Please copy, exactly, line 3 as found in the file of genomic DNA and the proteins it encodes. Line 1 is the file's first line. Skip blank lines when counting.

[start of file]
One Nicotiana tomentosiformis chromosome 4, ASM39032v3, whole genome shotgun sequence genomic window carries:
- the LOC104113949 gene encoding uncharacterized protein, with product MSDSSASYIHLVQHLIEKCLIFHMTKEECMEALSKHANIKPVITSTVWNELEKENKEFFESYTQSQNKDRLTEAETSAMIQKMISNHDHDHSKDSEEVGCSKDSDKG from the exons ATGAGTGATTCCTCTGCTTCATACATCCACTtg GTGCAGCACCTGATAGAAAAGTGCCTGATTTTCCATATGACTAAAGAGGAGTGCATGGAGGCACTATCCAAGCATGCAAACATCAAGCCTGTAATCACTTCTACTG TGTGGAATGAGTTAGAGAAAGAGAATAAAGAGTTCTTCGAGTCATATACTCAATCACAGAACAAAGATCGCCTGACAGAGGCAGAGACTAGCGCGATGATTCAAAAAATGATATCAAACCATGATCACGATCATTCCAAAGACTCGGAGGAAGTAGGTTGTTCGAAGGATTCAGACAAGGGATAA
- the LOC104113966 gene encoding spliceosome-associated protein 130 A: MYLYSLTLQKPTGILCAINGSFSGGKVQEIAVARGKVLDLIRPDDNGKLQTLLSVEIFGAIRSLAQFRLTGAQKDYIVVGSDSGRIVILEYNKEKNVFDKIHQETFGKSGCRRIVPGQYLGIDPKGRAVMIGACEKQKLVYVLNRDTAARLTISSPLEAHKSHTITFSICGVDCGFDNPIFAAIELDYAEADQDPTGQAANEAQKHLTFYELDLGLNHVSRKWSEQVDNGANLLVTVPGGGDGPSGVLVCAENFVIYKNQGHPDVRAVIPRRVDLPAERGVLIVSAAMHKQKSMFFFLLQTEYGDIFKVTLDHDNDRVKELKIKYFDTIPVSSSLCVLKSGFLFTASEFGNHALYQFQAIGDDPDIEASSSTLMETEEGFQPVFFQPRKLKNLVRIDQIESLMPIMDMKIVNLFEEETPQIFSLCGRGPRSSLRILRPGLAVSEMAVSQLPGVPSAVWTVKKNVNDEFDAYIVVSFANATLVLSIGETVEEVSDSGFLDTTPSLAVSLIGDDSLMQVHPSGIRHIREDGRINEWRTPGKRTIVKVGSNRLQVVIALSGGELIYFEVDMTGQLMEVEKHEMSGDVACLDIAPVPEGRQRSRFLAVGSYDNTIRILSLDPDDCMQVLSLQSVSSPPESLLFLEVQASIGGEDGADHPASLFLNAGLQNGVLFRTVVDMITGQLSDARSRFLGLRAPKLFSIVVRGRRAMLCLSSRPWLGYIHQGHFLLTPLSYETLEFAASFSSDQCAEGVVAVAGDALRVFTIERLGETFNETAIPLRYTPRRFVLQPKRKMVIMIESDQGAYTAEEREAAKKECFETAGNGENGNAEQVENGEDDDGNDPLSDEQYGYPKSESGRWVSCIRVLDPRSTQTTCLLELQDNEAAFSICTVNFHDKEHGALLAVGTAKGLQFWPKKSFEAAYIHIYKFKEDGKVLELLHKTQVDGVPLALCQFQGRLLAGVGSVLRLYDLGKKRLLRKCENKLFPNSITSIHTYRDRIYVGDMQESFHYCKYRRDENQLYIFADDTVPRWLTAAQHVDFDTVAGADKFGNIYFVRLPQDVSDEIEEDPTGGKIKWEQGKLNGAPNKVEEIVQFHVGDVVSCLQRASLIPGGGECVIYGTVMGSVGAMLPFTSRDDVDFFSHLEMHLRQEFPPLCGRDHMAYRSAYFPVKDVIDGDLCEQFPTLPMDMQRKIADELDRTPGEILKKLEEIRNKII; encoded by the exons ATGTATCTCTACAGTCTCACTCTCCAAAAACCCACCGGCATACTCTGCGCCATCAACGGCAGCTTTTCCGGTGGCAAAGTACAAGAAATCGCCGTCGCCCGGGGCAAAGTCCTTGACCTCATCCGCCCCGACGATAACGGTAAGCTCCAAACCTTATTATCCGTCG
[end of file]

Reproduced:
- the LOC104113966 gene encoding spliceosome-associated protein 130 A: MYLYSLTLQKPTGILCAINGSFSGGKVQEIAVARGKVLDLIRPDDNGKLQTLLSVEIFGAIRSLAQFRLTGAQKDYIVVGSDSGRIVILEYNKEKNVFDKIHQETFGKSGCRRIVPGQYLGIDPKGRAVMIGACEKQKLVYVLNRDTAARLTISSPLEAHKSHTITFSICGVDCGFDNPIFAAIELDYAEADQDPTGQAANEAQKHLTFYELDLGLNHVSRKWSEQVDNGANLLVTVPGGGDGPSGVLVCAENFVIYKNQGHPDVRAVIPRRVDLPAERGVLIVSAAMHKQKSMFFFLLQTEYGDIFKVTLDHDNDRVKELKIKYFDTIPVSSSLCVLKSGFLFTASEFGNHALYQFQAIGDDPDIEASSSTLMETEEGFQPVFFQPRKLKNLVRIDQIESLMPIMDMKIVNLFEEETPQIFSLCGRGPRSSLRILRPGLAVSEMAVSQLPGVPSAVWTVKKNVNDEFDAYIVVSFANATLVLSIGETVEEVSDSGFLDTTPSLAVSLIGDDSLMQVHPSGIRHIREDGRINEWRTPGKRTIVKVGSNRLQVVIALSGGELIYFEVDMTGQLMEVEKHEMSGDVACLDIAPVPEGRQRSRFLAVGSYDNTIRILSLDPDDCMQVLSLQSVSSPPESLLFLEVQASIGGEDGADHPASLFLNAGLQNGVLFRTVVDMITGQLSDARSRFLGLRAPKLFSIVVRGRRAMLCLSSRPWLGYIHQGHFLLTPLSYETLEFAASFSSDQCAEGVVAVAGDALRVFTIERLGETFNETAIPLRYTPRRFVLQPKRKMVIMIESDQGAYTAEEREAAKKECFETAGNGENGNAEQVENGEDDDGNDPLSDEQYGYPKSESGRWVSCIRVLDPRSTQTTCLLELQDNEAAFSICTVNFHDKEHGALLAVGTAKGLQFWPKKSFEAAYIHIYKFKEDGKVLELLHKTQVDGVPLALCQFQGRLLAGVGSVLRLYDLGKKRLLRKCENKLFPNSITSIHTYRDRIYVGDMQESFHYCKYRRDENQLYIFADDTVPRWLTAAQHVDFDTVAGADKFGNIYFVRLPQDVSDEIEEDPTGGKIKWEQGKLNGAPNKVEEIVQFHVGDVVSCLQRASLIPGGGECVIYGTVMGSVGAMLPFTSRDDVDFFSHLEMHLRQEFPPLCGRDHMAYRSAYFPVKDVIDGDLCEQFPTLPMDMQRKIADELDRTPGEILKKLEEIRNKII; encoded by the exons ATGTATCTCTACAGTCTCACTCTCCAAAAACCCACCGGCATACTCTGCGCCATCAACGGCAGCTTTTCCGGTGGCAAAGTACAAGAAATCGCCGTCGCCCGGGGCAAAGTCCTTGACCTCATCCGCCCCGACGATAACGGTAAGCTCCAAACCTTATTATCCGTCG